[Note: The following is an linguistic examination of a modern musical aspect of human culture. It is not meant for pious meditation. Heck, it may well offend.]
First, you may want to refresh your memory on the lyrics for “Baby Got Back”. (This is a family-friendly blog–most of the time–so I won’t copy the lyrics here.)
De clunibus magnis amandis oratio
Rebecca, ecce! tantae clunes isti sunt!
(Rebecca, behold! Such large buttocks she has!)
amica esse videtur istorum hominum rhythmicorum.
(She appears to be a girlfriend of one of those rhythmic-oration people.)
sed, ut scis,
(But, as you know)
quis homines huiusmodi intellegere potest?
(Who can understand persons of this sort?)
colloquuntur equidem cum ista eo tantum, quod scortum perfectum esse videtur.
(Verily, they converse with her for this reason only, namely, that she appears to be a complete whore.)
clunes, aio, maiores esse!
(Her buttocks, I say, are rather large!)
nec possum credere quam rotondae sint.
(Nor am I able to believe how round they are.)
en! quam exstant! nonne piget te earum?
(Lo! How they stand forth! Do they not disgust you?)
ecce mulier Aethiops!
(Behold the black woman!)
magnae clunes mihi placent, nec possum de hac re mentiri.
(Large buttocks are pleasing to me, nor am I able to lie concerning this matter.)
quis enim, consortes mei, non fateatur,
(For who, colleagues, would not admit,)
cum puella incedit minore medio corpore
(Whenever a girl comes by with a rather small middle part of the body)
sub quo manifestus globus, inflammare animos
(Beneath which is an obvious spherical mass, that it inflames the spirits)
virtute praestare ut velitis, notantes bracas eius
(So that you want to be conspicuous for manly virtue, noticing her breeches)
clunibus profunde fartas(*1) esse [--his footnotes are added below after the second translation--]
(Have been deeply stuffed with buttock?)
a! captus sum, nec desinere intueri possum.
(Alas! I am captured, nor am I able to desist from gazing.)
o dominola mea, volo tecum congredi
(My dear lady, I want to come together with you)
pingereque picturam tui.
(And make a picture of you.)
familiares mei me monebant
(My companions were trying to warn me)
sed clunes istae libidinem in me concitant.
(But those buttocks of yours arouse lust in me.)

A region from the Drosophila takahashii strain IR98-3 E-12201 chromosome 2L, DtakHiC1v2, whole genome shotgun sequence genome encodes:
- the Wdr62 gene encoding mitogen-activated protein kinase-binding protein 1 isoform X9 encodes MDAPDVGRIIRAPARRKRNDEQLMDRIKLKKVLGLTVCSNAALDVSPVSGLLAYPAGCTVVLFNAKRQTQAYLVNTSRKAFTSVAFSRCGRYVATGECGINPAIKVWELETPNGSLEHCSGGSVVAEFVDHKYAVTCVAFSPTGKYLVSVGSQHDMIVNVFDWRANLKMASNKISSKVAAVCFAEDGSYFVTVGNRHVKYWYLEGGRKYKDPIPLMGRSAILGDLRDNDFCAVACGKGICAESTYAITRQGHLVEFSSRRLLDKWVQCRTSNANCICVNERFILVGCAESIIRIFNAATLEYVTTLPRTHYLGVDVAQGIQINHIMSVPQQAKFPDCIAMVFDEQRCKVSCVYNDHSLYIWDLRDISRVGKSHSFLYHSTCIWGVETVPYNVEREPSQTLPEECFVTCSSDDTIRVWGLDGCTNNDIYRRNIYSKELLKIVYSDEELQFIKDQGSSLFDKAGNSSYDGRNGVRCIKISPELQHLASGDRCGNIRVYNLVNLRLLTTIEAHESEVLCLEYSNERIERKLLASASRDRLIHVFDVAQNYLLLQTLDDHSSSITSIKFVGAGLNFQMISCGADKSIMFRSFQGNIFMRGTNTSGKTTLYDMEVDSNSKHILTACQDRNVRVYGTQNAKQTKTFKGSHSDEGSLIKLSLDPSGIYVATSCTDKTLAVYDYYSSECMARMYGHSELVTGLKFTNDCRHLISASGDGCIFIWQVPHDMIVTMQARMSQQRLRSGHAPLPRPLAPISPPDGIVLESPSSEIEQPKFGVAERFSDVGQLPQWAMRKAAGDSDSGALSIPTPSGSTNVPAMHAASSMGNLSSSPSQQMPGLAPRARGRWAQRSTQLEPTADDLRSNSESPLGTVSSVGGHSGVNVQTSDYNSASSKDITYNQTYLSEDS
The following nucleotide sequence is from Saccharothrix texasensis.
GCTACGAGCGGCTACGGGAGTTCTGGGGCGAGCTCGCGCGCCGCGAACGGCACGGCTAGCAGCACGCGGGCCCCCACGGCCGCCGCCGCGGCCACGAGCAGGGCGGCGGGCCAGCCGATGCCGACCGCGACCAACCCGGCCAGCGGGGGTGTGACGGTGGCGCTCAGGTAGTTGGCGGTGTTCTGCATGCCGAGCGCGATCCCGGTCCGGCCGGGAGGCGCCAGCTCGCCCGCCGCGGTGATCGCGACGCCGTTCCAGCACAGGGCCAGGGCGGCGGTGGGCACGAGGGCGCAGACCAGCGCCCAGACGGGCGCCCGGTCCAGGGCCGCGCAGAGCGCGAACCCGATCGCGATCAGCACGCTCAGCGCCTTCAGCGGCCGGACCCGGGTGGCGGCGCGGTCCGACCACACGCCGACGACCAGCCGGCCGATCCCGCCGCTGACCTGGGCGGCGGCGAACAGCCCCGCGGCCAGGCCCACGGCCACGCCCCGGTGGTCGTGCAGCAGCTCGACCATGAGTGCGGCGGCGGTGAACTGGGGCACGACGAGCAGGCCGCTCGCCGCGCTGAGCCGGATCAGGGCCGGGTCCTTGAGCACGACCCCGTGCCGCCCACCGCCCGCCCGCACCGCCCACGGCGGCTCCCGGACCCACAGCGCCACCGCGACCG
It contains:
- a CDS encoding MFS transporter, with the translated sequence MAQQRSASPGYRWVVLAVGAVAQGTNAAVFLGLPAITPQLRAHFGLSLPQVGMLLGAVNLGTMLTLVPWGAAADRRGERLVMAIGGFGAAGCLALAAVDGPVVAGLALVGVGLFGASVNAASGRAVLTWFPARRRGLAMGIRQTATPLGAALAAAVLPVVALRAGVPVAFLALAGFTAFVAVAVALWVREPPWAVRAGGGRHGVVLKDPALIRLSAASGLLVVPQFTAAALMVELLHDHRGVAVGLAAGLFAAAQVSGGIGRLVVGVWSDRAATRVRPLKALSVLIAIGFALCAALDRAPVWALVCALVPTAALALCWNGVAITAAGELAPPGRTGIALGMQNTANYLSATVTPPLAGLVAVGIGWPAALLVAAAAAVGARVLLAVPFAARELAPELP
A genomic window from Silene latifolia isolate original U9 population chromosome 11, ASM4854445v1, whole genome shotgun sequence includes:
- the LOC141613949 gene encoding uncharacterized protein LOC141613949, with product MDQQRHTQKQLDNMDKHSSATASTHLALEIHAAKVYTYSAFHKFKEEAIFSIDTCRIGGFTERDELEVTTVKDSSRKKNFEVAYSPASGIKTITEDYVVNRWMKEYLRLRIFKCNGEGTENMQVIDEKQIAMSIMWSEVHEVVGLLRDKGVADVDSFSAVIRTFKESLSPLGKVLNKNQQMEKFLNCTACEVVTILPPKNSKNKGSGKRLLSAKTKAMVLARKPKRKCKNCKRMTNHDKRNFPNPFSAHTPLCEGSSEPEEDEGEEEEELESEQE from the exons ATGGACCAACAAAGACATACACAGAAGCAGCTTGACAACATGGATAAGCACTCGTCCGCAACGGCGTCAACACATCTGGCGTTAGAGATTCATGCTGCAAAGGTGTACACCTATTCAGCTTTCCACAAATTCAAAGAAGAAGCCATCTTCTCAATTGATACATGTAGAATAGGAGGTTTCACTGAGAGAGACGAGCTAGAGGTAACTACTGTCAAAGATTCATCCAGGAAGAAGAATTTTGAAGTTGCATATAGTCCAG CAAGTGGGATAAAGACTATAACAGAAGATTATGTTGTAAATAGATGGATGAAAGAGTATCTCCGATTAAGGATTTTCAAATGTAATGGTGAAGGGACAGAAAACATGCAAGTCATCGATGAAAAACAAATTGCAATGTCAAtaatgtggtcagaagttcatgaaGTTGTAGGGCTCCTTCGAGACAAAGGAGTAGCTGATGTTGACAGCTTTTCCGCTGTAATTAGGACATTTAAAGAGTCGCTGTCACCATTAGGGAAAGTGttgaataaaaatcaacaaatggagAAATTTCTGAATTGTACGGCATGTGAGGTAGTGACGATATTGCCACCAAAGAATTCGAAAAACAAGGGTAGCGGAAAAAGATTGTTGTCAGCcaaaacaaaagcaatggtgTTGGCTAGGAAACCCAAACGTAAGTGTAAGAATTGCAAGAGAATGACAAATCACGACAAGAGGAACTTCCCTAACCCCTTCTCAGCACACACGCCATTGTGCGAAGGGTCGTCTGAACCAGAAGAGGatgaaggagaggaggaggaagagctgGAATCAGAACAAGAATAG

o! cutis rugosa glabraque! (*2)
(O skin wrinkled and smooth!)
dixistine te in meum vehiculum intrare velle?
(Did you say you wish to enter my vehicle?)
in arbitrio tuo totus veni
(I am entirely at your disposal)
quia non es mediocris adsecula.
(Because you are not an average hanger-on.)
vidi illam saltantem.(*3)
(I have seen her dancing.)
obliviscere igitur blanditiarum! (*3a)
(Forget, therefore, about blandishments!)
tantus sudor! tantus umor!
(Such sweat! Such moisture!)
vehor quasi in curru quadrigarum! (*4)
(I am borne along as if by a four-horse chariot!)
taedet me in diurnis legendi
(I am tired of reading in the gazettes)
planas clunes gratiores iudicari.
(That flat buttocks are judged more pleasing.)
rogate quoslibet Aethiopes: responsum erit
(Ask any black men you wish: the answer will be)
se libentius expletiores (*5) anteponere.
(Rather that they prefer fuller ones.)
o consortes (quid est?) o consortes (quid est?)
(O colleagues [What is it?] O colleagues [What is it?])
habent amicae vestrae magnas clunes? (certe habent!)
(Do your girlfriends have large buttocks? [They certainly have!])
hortamini igitur ut eas quatiant (ut quatiant!)
(Encourage them therefore to shake them! [To shake them!])
ut quatiant! (ut quatiant!)
(To shake them! [To shake them!)
ut quatiant illas clunes sanas!
(To shake those healthy buttocks!)
domina mea exstat a tergo! (*6)
(My mistress stands out behind!)
Malo ut illas maiores rotondasque sint
(I prefer that they are quite large and round)
et cum hospitium profiteor
(and when I proffer my hospitality)
me continere non possum
(I am not able to restrain myself)
in modum animalis me gero
(I conduct myself in the manner of an animal)
hic est infamia
(this is my disgrace)
volo ut apud me venias et
(I would like that you come to my house and)
(that we copulate)
(I say! I say!)
Non disputo de arte amatoria
(I do not hold forth concerning a well-known publication about lust)
illa membra artificiosa ad ludendum facta sunt
(those artificial body parts are made for playing)
Cupio ut pingues sucosaeque sint
(I desire that they be fat and juicy)
hac causa necesse est tibi sucosos geminos invenire